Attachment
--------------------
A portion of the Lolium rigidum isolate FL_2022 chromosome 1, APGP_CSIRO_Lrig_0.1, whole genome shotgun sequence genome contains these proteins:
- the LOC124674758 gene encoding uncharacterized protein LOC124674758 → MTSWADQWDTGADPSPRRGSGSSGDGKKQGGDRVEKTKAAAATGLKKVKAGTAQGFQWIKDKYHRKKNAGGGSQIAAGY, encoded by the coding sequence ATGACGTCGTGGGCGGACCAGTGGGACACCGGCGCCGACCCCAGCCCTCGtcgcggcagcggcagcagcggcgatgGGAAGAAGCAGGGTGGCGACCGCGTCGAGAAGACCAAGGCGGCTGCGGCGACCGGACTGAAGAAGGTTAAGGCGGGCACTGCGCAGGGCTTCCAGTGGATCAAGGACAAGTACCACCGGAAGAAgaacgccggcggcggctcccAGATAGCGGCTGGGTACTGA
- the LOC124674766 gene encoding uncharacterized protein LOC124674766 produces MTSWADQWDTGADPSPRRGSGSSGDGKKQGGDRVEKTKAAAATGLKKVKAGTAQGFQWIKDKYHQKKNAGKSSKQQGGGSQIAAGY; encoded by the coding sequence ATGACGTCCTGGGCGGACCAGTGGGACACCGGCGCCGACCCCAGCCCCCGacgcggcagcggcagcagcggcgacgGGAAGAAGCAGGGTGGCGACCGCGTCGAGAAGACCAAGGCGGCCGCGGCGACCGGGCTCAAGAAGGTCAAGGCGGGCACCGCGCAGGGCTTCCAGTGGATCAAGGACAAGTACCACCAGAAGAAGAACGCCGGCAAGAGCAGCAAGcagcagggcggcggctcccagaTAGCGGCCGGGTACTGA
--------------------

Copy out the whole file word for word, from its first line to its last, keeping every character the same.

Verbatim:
A portion of the Lolium rigidum isolate FL_2022 chromosome 1, APGP_CSIRO_Lrig_0.1, whole genome shotgun sequence genome contains these proteins:
- the LOC124674758 gene encoding uncharacterized protein LOC124674758 → MTSWADQWDTGADPSPRRGSGSSGDGKKQGGDRVEKTKAAAATGLKKVKAGTAQGFQWIKDKYHRKKNAGGGSQIAAGY, encoded by the coding sequence ATGACGTCGTGGGCGGACCAGTGGGACACCGGCGCCGACCCCAGCCCTCGtcgcggcagcggcagcagcggcgatgGGAAGAAGCAGGGTGGCGACCGCGTCGAGAAGACCAAGGCGGCTGCGGCGACCGGACTGAAGAAGGTTAAGGCGGGCACTGCGCAGGGCTTCCAGTGGATCAAGGACAAGTACCACCGGAAGAAgaacgccggcggcggctcccAGATAGCGGCTGGGTACTGA
- the LOC124674766 gene encoding uncharacterized protein LOC124674766 produces MTSWADQWDTGADPSPRRGSGSSGDGKKQGGDRVEKTKAAAATGLKKVKAGTAQGFQWIKDKYHQKKNAGKSSKQQGGGSQIAAGY; encoded by the coding sequence ATGACGTCCTGGGCGGACCAGTGGGACACCGGCGCCGACCCCAGCCCCCGacgcggcagcggcagcagcggcgacgGGAAGAAGCAGGGTGGCGACCGCGTCGAGAAGACCAAGGCGGCCGCGGCGACCGGGCTCAAGAAGGTCAAGGCGGGCACCGCGCAGGGCTTCCAGTGGATCAAGGACAAGTACCACCAGAAGAAGAACGCCGGCAAGAGCAGCAAGcagcagggcggcggctcccagaTAGCGGCCGGGTACTGA